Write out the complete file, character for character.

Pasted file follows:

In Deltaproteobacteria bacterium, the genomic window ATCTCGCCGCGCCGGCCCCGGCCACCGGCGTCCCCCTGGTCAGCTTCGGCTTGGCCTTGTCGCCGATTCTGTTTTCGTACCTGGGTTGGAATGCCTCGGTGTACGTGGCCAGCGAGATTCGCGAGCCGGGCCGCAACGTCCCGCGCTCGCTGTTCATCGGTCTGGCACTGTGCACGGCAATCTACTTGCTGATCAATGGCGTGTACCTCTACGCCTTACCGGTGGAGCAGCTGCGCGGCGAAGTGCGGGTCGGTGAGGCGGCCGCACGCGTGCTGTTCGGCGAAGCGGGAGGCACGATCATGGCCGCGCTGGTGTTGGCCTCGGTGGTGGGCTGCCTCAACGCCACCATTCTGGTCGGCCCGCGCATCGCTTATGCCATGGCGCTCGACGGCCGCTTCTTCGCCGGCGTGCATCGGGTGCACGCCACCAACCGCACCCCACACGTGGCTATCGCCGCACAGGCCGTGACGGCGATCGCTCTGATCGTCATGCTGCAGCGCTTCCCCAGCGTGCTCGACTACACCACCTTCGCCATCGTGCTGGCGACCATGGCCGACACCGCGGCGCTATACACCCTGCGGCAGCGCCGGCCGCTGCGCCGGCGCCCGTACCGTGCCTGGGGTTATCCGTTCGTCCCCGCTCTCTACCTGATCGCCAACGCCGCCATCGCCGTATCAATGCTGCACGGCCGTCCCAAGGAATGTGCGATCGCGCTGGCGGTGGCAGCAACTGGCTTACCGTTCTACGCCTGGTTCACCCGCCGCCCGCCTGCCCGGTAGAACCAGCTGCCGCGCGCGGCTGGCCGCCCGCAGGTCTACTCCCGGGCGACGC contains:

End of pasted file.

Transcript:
In Deltaproteobacteria bacterium, the genomic window ATCTCGCCGCGCCGGCCCCGGCCACCGGCGTCCCCCTGGTCAGCTTCGGCTTGGCCTTGTCGCCGATTCTGTTTTCGTACCTGGGTTGGAATGCCTCGGTGTACGTGGCCAGCGAGATTCGCGAGCCGGGCCGCAACGTCCCGCGCTCGCTGTTCATCGGTCTGGCACTGTGCACGGCAATCTACTTGCTGATCAATGGCGTGTACCTCTACGCCTTACCGGTGGAGCAGCTGCGCGGCGAAGTGCGGGTCGGTGAGGCGGCCGCACGCGTGCTGTTCGGCGAAGCGGGAGGCACGATCATGGCCGCGCTGGTGTTGGCCTCGGTGGTGGGCTGCCTCAACGCCACCATTCTGGTCGGCCCGCGCATCGCTTATGCCATGGCGCTCGACGGCCGCTTCTTCGCCGGCGTGCATCGGGTGCACGCCACCAACCGCACCCCACACGTGGCTATCGCCGCACAGGCCGTGACGGCGATCGCTCTGATCGTCATGCTGCAGCGCTTCCCCAGCGTGCTCGACTACACCACCTTCGCCATCGTGCTGGCGACCATGGCCGACACCGCGGCGCTATACACCCTGCGGCAGCGCCGGCCGCTGCGCCGGCGCCCGTACCGTGCCTGGGGTTATCCGTTCGTCCCCGCTCTCTACCTGATCGCCAACGCCGCCATCGCCGTATCAATGCTGCACGGCCGTCCCAAGGAATGTGCGATCGCGCTGGCGGTGGCAGCAACTGGCTTACCGTTCTACGCCTGGTTCACCCGCCGCCCGCCTGCCCGGTAGAACCAGCTGCCGCGCGCGGCTGGCCGCCCGCAGGTCTACTCCCGGGCGACGC contains: